Although it was under increasingly intense fire, the movie industry--finally breaking even--persisted in pushing the boundaries. Paramount brought racy Broadway star Mae West from New York, where she had written two plays about homosexuality, The Drag and Pleasure Man, and had served 10 days in jail for "corrupting the morals of youths" for her play Sex. Onscreen, she delivered her double entendres into that newfangled boom mike: "When women go wrong, men go right after them." "You know it was a toss-up whether I go in for diamonds or I sing in the choir. The choir lost." "Awwww, you can be had." "Don't worry. I ain't gonna hurt him. I only wanna feel his muscles." "When I'm good, I'm very good. But when I'm bad, I'm better."

Hays, working with the Catholic Church, continued to walk the tightrope between censorship and economics. The Catholic censors, wanting to keep the business of Hollywood afloat, approved many films that then became the targets of public outcry. The situation continued until 1933.

By that time any topic had become fair game. The notorious William Faulkner novel Sanctuary was made into The Story of Temple Drake. Sanctuary, which Faulkner penned in an attempt to write "the most horrific tale" possible, had been a torrid bestseller. The book's protagonist, Temple Drake, is a judge's daughter who is raped with a corncob, runs off with her impotent rapist, and eventually allows two men to die for murders they didn't commit.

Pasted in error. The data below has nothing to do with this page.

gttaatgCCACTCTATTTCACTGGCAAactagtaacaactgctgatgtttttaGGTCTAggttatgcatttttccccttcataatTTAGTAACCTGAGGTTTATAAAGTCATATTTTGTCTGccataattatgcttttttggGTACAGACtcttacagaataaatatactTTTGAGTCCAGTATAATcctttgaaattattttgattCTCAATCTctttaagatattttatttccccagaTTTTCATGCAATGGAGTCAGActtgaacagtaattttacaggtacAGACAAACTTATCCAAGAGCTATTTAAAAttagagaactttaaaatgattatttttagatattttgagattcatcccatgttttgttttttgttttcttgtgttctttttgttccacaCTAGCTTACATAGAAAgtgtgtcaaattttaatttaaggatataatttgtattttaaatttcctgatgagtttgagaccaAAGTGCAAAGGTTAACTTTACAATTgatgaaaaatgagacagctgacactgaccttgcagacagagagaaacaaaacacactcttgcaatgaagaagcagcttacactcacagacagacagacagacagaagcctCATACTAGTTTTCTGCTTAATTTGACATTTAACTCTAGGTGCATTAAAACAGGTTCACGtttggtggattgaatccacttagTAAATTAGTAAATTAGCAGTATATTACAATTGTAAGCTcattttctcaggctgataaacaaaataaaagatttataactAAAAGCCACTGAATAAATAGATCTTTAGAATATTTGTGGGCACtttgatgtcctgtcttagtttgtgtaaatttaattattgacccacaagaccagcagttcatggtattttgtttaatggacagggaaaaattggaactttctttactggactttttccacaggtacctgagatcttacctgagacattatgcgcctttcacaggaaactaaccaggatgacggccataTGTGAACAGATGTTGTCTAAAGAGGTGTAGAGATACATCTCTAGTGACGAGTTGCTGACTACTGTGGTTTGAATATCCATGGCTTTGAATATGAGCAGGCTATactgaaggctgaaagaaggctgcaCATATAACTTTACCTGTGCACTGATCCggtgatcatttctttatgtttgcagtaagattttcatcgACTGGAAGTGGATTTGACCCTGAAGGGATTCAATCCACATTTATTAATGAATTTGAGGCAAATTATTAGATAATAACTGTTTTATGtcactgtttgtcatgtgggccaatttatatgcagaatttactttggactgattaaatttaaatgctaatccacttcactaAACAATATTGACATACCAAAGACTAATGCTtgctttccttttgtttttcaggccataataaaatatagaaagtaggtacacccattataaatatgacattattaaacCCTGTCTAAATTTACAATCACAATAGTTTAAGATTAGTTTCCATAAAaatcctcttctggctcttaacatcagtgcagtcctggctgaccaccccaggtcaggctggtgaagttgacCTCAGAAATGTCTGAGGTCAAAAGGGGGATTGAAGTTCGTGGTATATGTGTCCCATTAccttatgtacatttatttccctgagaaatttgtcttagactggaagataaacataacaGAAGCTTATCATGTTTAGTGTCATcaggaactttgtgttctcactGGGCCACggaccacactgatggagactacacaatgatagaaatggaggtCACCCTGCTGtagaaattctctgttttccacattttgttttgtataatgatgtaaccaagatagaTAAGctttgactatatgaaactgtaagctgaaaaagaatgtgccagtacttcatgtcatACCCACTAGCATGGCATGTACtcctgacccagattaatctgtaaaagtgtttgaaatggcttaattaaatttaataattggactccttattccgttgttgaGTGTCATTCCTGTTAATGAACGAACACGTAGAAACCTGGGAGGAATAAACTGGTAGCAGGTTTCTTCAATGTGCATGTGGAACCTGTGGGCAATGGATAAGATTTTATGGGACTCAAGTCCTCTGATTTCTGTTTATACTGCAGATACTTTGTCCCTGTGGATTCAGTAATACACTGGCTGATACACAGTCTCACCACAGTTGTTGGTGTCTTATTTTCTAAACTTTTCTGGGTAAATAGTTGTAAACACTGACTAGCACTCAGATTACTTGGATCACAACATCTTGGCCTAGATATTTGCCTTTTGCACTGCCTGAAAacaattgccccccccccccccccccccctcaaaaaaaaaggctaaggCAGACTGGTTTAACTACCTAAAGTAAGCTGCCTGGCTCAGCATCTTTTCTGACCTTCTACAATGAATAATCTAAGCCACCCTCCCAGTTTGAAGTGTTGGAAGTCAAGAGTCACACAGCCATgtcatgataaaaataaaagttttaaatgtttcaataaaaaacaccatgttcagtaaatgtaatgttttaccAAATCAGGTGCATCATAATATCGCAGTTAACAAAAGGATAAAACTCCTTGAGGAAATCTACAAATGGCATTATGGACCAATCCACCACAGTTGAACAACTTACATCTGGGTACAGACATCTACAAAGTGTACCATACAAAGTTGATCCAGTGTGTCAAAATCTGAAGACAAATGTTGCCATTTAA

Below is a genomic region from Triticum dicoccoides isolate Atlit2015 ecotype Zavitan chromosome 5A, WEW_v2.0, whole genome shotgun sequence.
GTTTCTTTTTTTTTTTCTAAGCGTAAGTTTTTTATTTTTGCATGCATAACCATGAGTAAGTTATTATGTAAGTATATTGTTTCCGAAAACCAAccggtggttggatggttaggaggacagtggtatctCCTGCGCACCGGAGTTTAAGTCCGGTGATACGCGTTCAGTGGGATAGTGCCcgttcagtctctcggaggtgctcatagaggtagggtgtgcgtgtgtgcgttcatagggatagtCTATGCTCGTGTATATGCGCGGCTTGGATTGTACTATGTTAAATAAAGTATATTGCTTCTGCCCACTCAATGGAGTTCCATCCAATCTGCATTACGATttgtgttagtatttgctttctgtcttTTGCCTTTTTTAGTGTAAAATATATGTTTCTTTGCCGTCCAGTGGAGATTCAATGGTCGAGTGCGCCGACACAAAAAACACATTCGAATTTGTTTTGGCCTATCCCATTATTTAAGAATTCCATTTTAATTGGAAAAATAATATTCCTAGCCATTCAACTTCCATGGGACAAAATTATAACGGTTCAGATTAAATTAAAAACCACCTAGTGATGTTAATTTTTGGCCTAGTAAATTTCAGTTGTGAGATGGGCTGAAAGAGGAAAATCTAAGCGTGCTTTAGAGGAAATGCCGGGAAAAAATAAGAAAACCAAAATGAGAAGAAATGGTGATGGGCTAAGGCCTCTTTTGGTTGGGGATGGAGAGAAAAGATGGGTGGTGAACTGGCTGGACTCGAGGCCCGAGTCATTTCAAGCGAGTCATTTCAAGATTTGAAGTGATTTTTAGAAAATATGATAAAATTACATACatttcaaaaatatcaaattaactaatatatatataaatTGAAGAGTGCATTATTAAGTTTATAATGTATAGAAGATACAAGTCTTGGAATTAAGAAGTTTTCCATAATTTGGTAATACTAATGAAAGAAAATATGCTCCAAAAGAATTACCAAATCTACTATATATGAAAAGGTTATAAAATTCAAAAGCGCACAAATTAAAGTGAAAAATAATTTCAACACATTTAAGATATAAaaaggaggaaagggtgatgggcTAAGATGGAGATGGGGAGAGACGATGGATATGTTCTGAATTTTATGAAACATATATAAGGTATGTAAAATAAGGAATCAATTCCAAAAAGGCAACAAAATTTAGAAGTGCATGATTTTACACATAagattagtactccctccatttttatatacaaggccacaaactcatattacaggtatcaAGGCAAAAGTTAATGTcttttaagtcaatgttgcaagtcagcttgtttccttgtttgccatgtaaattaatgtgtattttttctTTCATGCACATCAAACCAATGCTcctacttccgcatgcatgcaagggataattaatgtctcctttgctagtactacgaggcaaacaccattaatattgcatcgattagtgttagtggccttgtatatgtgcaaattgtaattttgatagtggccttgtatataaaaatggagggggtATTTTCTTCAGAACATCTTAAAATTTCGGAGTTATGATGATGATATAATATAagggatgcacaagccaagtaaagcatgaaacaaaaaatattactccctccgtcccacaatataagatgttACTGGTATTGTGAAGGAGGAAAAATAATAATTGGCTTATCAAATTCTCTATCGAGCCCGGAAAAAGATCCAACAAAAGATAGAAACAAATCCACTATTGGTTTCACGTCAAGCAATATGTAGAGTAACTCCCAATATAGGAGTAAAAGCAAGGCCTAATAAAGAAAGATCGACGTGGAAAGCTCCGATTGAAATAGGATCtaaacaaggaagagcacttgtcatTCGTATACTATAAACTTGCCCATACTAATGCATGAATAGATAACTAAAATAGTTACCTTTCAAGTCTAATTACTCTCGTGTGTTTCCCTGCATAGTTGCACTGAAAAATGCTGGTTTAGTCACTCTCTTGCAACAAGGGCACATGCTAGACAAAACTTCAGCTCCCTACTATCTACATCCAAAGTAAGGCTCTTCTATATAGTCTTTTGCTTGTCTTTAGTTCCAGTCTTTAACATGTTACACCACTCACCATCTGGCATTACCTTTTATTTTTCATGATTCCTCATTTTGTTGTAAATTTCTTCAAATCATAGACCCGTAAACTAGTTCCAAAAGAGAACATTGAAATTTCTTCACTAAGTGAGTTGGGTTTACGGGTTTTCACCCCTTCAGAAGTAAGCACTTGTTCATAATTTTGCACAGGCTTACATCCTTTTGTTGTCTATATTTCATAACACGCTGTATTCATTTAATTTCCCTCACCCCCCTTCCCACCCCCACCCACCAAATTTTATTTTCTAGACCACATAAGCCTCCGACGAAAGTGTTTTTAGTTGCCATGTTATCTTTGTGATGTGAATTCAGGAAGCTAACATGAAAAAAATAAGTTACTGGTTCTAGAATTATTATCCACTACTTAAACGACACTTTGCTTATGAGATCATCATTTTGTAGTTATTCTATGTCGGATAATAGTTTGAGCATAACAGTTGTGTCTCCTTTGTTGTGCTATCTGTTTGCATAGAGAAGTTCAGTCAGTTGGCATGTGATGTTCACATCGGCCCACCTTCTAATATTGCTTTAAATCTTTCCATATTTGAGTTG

The New York State Motion Picture Commission removed scenes of a slave-whipping, a master in chains, and a black man attacking a white girl.
Originally, the Hays office insisted that no film should ever be made from the story. After much debate, a slightly tamed cinema version was eventually approved. That film, following on the trail of so many other sexy, violent, and anarchistic pre-Code movies, sealed Hollywood's fate. The religious zealots, who had been simply concerned about movie content in the '20s, became outraged.